35/28                         21 years                       5 years                       5 years


             35/31                         19 years                       5 years                       5 years


               35/36                       16 years                       5 years                       5 years


             35/39.6                       15 years                       5 years                       5 years




689921.1
                 3.     Comments on Table

                        a.     This table presumes that any taxes paid on the distribution are not
                               from the retirement plan being converted. If the funds to pay the
                               tax are taken from the retirement plan, the benefits of the
                               conversion are delayed even more than reported on the table.
                               Usually, a conversion is not beneficial if the owner must use the
                               assets in the IRA to pay the tax on the conversion.

                        b.     The average break even point for a 100% taxable IRA is 21 years
                               or less, and the average break even point for a 50% taxable IRA is
                               5 years or less.

                        c.     Major point of planning is to determine whether the owner will
                               have a high taxable rate when they retire. This is a bit of
                               forecasting, because we do not know where the tax rates are going
                               to go, especially in light of the sunset of the EGTRRA laws in
                               2011. If the owner believes the tax rates will go up, then it would
                               make sense to take the tax hit now instead of waiting until later. If
                               the owner thinks his tax rate will be lower, then the benefit of
                               converting the IRA to a Roth IRA will take longer to materialize.

           E.    Conversion Calculators

                 1.     www.rothretirement.com

                 2.     http://www.bankrate.com/calculators/retirement/convert-ira-roth-
                        calculator.aspx

VII.       What do you do if you Convert to a Roth IRA, then change your mind?

           A.    Recharacterization

                 1.     Assume you convert to a Roth IRA in 2010, and then your investments
                        lose money. You could end up in the following situation: instead of owing
                        $350k in tax on a $1 million conversion, your investments might have lost
                        $250k, and you now have an IRA worth only $750k and still have to pay
                        tax of $350k.

                 2.     Is there any way to convert back? Yes.

                 3.     Process of reconverting back is called recharacterization. This is allowed
                        by the IRS, subject to certain rules.

                 4.     Must be done by the due date for the return plus any applicable extensions.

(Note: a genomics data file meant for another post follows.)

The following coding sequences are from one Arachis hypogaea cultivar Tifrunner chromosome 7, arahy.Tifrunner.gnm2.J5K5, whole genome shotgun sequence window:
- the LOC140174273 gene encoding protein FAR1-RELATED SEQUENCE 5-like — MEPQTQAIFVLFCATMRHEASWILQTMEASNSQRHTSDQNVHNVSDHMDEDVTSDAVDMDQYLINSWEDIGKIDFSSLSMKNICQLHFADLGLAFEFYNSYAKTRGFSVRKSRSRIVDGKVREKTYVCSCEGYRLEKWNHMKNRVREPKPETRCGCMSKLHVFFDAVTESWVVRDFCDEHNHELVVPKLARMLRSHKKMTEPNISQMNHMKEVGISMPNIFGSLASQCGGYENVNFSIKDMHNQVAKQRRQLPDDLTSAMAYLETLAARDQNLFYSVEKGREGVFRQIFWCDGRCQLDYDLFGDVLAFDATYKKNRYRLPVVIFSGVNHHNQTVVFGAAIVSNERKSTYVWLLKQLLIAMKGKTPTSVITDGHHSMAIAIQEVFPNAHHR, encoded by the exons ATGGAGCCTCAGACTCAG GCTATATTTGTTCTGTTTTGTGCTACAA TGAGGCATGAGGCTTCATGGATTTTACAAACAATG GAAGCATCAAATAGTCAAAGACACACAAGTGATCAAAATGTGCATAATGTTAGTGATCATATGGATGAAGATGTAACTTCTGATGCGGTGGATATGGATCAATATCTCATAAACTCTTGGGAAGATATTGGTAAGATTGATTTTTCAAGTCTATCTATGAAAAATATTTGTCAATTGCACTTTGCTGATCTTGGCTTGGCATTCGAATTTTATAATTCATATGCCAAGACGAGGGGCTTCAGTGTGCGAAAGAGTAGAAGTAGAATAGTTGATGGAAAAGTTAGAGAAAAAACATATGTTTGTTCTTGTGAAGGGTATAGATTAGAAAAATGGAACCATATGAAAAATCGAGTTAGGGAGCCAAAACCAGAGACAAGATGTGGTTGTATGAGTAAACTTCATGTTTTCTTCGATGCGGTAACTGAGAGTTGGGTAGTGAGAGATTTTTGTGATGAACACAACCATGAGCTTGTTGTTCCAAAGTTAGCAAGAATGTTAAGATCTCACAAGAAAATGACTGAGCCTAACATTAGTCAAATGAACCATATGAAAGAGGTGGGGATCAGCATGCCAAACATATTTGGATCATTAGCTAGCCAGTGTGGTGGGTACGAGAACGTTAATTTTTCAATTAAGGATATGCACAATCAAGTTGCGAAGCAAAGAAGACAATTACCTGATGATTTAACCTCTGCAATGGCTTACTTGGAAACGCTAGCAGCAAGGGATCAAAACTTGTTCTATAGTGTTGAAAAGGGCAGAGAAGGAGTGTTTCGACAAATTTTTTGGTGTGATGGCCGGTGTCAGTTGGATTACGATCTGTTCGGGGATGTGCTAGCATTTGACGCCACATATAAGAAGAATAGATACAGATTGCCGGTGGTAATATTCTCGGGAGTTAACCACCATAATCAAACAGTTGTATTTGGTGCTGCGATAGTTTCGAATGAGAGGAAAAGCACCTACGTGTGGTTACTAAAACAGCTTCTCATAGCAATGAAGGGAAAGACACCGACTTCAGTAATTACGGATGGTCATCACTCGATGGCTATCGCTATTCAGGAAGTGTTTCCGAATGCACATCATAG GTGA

So, if you convert to a Roth IRA in 2010, then assuming an extension is


689921.1
                      filed, the deadline to recharacterize the transaction would be October 15,
                      2011.

                5.    Must roll the Roth IRA back into a regular IRA or 401(k).

                6.    Use Form 8606 to recharacterize the transaction. If you do recharacterize,
                      but still want to convert the lower-valued IRA, then you have to wait 30
                      days after the recharacterization or one year after the conversion,
                      whichever is later, in order to convert again.

           B.   Planning Option to Avoid a Recharacterization

                1.    Set up “segregated” Roths in which you put individual investments, i.e.,
                      stocks, bonds, mutual funds, in a different Roth IRA. That way, you can
                      recharacterize only the funds that lose value, and do not have to reconvert
                      everything.

                2.    This helps you prepare for losses, as you only have to reconvert the
                      investments that suffered in the intervening time.

VIII. Final Questions?




689921.1
Summary

Why someone might consider converting?
      1. Lower tax bracket today than in retirement
      2. Negative or low taxable income
            a. Unemployed/underemployed and high deductions
            b.Large charitable gift (to prevent loss of carryforward)
      3. To reduce taxable estate
      4. Hedge against potential increase in tax rates – Tax Diversification
      5. One-time AMT event (at a rate of 26% or 28%) but usually in a higher bracket –
         convert to get the lower AMT rates)

Warnings/Items to Consider:
      1. Asset Mix
             a. Qualified vs. Non-qualified Assets – If limited pre-tax traditional retirement
                wealth and more wealth in after-tax investment account, then it is less
                compelling. May need to generate income in retirement to use deductions.
             b.Liquid vs. illiquid – Be careful of using all of the liquid assets to pay the tax.
             c. Wealth should be diversified just like asset classes.
      2. GUARANTEED current tax rate vs. PROJECTED future tax rate
      3. Roth Analyzers – not all are comprehensive
      4. Increased Medicare Part B Premiums if income increases due to conversion